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Tuesday, February 07, 2006

Free Word

When I was a student, as long ago as 1977, Gay News published a poem which graphically described the crucified Christ being fellated by the Roman centurion at the foot of the cross, and thereby drew upon itself a prosecution for blasphemy at the behest of the late Mary Whitehouse. The editor of the student newspaper at my university (Reading) decided that as a gesture of solidarity he would publish the poem. The result: a packed emergency meeting of the Student Union. Christian groups turned out in force to overturn the decision (and, if memory serves me rightly, carried the vote by a close margin). But we progressive union hacks - Liberals and points left - saw it differently. The poem was making a valid point about Christian homophobia, and if Christians were offended they had only themselves to blame. And even if it wasn't making a valid point, freedom of speech was paramount.

How times change. It seems the student newspaper at the University of Cardiff will need to find a new name as well as a new editor.

Of course we intrepid revolutionaries at Reading had the luxury of being able to take it for granted that the Christian Union were Christian enough not to resort to violence.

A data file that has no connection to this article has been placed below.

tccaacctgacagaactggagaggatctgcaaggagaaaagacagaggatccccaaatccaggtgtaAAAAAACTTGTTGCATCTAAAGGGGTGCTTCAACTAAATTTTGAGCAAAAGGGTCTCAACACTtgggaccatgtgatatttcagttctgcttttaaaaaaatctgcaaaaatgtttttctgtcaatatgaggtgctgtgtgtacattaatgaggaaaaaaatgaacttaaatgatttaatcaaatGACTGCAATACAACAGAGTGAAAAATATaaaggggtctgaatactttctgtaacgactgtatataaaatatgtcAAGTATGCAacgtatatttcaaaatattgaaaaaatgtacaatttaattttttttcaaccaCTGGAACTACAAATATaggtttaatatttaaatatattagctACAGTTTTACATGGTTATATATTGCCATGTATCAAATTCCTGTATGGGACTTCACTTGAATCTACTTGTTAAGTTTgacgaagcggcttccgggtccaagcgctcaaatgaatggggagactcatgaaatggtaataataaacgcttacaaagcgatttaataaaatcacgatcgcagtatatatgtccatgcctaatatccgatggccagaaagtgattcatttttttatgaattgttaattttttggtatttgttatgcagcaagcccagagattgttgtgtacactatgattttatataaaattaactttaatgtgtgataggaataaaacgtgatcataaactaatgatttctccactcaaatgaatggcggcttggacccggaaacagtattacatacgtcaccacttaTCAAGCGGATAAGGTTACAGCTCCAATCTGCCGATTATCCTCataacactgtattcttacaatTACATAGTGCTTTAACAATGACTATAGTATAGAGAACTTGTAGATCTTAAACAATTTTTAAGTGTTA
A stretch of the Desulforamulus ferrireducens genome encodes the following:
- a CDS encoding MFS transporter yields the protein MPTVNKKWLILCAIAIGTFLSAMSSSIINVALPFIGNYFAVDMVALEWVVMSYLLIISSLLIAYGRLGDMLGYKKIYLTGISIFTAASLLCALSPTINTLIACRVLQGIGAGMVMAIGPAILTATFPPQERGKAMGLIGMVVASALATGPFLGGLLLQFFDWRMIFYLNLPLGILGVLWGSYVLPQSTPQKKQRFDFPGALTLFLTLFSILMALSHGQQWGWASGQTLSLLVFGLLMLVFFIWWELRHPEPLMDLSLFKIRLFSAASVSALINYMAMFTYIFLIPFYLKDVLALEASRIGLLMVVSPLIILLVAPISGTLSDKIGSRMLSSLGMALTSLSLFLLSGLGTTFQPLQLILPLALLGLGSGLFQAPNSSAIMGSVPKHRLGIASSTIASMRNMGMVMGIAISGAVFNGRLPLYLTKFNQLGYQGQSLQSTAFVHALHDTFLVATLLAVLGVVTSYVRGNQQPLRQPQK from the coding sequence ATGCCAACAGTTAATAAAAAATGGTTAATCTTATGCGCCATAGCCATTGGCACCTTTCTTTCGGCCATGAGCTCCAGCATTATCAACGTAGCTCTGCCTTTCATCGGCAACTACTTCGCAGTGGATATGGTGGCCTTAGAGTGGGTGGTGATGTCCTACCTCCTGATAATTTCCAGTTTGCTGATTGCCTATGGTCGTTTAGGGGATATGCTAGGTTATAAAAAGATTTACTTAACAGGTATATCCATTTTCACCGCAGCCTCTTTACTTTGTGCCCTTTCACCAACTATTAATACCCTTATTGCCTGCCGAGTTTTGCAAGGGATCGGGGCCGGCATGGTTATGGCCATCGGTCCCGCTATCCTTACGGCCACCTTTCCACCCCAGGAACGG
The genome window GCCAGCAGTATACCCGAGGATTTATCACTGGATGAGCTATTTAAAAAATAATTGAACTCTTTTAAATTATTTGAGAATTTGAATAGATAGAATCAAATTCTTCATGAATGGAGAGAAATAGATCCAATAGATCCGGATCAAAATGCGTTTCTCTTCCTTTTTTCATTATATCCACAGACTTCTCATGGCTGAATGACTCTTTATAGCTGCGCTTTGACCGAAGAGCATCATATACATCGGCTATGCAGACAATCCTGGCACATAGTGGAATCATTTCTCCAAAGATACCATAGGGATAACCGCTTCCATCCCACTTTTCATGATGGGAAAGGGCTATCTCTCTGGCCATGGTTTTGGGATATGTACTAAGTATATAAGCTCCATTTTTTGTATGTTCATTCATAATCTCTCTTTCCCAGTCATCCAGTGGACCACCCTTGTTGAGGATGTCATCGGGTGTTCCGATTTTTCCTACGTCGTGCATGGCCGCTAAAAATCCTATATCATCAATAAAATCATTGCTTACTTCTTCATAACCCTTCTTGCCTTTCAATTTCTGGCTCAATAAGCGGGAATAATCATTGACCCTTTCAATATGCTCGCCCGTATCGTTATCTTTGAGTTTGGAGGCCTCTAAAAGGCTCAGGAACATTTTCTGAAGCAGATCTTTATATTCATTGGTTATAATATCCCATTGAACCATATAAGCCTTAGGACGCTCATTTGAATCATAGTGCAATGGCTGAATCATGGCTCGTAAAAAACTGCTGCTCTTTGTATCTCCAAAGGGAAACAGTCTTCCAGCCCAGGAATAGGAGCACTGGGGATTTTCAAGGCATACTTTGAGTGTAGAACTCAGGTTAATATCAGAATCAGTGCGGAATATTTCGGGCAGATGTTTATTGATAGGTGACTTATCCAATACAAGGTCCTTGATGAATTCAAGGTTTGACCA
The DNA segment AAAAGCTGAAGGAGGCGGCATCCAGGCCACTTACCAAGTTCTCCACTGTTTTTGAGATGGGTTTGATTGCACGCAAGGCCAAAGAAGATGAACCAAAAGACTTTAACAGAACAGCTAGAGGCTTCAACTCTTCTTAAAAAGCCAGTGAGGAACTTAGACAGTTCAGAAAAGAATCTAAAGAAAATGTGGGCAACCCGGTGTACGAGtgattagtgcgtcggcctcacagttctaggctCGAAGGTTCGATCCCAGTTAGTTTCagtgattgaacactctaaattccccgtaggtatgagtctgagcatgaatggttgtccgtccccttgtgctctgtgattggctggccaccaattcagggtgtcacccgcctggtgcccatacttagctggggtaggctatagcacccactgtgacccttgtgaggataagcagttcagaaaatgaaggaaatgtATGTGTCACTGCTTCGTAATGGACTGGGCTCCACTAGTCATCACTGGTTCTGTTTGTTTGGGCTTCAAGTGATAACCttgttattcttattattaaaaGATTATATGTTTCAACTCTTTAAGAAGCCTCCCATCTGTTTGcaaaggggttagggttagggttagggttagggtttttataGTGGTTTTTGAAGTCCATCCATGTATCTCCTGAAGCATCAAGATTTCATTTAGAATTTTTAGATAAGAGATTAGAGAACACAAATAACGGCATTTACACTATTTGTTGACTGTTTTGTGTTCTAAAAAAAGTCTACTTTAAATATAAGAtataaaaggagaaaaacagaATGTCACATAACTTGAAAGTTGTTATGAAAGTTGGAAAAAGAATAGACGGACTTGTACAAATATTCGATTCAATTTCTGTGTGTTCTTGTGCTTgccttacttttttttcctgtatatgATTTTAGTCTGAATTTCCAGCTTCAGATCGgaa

Anonymous said...


I think that comparison between the publication of that egregious poem (Dennis Lemmon?) in your Student Union mag and the cartoons in a newspaper is different in this respect.

The Student Magazine was funded by Union funds to which all students in your Uni had contributed. The Christian Union had every right, therefore, to object to the printing - at their expense - of a poem that huge numbers of Christians would find deeply offensive.

People have the choice of buying newspapers. Or not.

BTW this horrible poem was displayed about 10 years ago in the window of the main library in nottingham. After public complaints it was removed. And a good thing too.

Cyrus said...

Lemon was the editor, the poet was James Kirkup - I refrain from putting poet in quotes because I've read at least one thing by him that wasn't bad.

This is interesting on the background to its publication:

Then as now there is a distinction to be made between the right to publish and whether it is right to exercise that right. I agree that the Christian students were perfectly entitled to exercise their democratic right to stop the re-publication, and there is no contradiction between that and holding that Gay News were entitled to print the poem.

The difference now is that the Cardiff SU see self-censorship as a self-evident virtue to be exercised without any democratic consultation. I suspect at least some of them would say the Danish paper should never have been allowed to publish the cartoons in the first place.